Skip to 0 minutes and 4 seconds Next, I would like to briefly explain the proper way to handle a traditional book. The correct way is to place it on a flat surface, such as a desk, and look at it rather than holding it in your hands. In Edo times, it was common to use slanted reading desks (called shokendai), but generally speaking the proper way of looking at a book is to lay it flat. As you can see, I am touching the book with bare hands. Some of you might think that I should be wearing gloves but there is a good reason for not using gloves. Wearing gloves makes turning the pages difficult.
Skip to 1 minute and 1 second It is fine when the paper is thick as it is in this book, but close to impossible with very thin paper like the one used in this one. As you struggle to turn the pages you tend to apply more strength, which greatly increases the likelihood of tearing a page. From a researcher’s point of view, turning pages with bare fingers also allows the specialist to get valuable information about the item, such as the type and thickness of the paper used.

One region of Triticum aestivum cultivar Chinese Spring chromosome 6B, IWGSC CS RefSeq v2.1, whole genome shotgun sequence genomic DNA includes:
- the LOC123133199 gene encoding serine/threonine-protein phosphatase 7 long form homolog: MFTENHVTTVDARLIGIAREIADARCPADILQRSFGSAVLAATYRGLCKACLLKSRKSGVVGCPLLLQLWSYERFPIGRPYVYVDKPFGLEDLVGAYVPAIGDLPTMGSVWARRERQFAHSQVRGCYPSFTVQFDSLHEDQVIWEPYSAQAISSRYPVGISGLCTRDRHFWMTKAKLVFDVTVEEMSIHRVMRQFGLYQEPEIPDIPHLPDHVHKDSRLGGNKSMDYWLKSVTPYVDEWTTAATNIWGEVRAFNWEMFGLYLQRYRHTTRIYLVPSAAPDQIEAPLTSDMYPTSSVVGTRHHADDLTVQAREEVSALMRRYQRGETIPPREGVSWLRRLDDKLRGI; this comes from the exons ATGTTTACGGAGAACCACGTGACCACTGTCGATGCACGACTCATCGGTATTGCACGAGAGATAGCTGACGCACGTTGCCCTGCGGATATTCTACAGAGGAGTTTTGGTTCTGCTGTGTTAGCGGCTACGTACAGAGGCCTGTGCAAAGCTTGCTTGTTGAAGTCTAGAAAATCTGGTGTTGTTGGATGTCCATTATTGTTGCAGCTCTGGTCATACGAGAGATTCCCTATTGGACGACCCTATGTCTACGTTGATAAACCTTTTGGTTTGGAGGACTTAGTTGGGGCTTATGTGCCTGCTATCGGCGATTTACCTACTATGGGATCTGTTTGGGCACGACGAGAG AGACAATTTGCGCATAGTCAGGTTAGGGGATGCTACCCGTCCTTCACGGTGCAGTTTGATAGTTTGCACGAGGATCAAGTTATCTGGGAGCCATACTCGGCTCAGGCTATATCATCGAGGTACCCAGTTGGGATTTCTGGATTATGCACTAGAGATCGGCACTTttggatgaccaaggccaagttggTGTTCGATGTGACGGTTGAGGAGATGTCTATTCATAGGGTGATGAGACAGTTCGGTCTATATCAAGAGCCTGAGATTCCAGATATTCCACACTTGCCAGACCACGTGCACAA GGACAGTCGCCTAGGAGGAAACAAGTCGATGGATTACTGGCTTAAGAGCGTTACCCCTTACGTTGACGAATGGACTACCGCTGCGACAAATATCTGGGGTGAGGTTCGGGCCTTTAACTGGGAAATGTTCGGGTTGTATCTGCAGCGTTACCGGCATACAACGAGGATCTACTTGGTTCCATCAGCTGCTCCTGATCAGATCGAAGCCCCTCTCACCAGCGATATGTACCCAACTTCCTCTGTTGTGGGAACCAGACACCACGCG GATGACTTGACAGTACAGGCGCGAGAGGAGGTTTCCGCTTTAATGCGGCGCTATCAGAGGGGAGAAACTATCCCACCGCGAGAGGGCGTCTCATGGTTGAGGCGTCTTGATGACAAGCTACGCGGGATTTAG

Skip to 1 minute and 53 seconds The downside is, of course, is that the items can get dirty, so in order to keep the soiling to a minimum, researchers always wash their hands with soap before handling an item and repeat the process if they sweat during the session. It is also desirable to remove all items that could potentially damage the books (wrist watches, bracelets, etc.) and to keep one’s fingernails clean and short. Oil from dirty hands can lead to the formation of mold on which insects feed. So please be careful when you handle old books.
Skip to 2 minutes and 56 seconds And let me also add that today we are looking at the books from your point of view, so the reverse of how I would be looking at them if I were on my own.
図書館の貴重書をご紹介する前に、これらの取扱方について学んでいきましょう。佐々木教授がビデオで正しい扱い方とその理由について説明します。 皆さんはどのように思われますか？ Comments エリアにある他の学習者の意見を読み、ご自身の意見も書き込んでみましょう。
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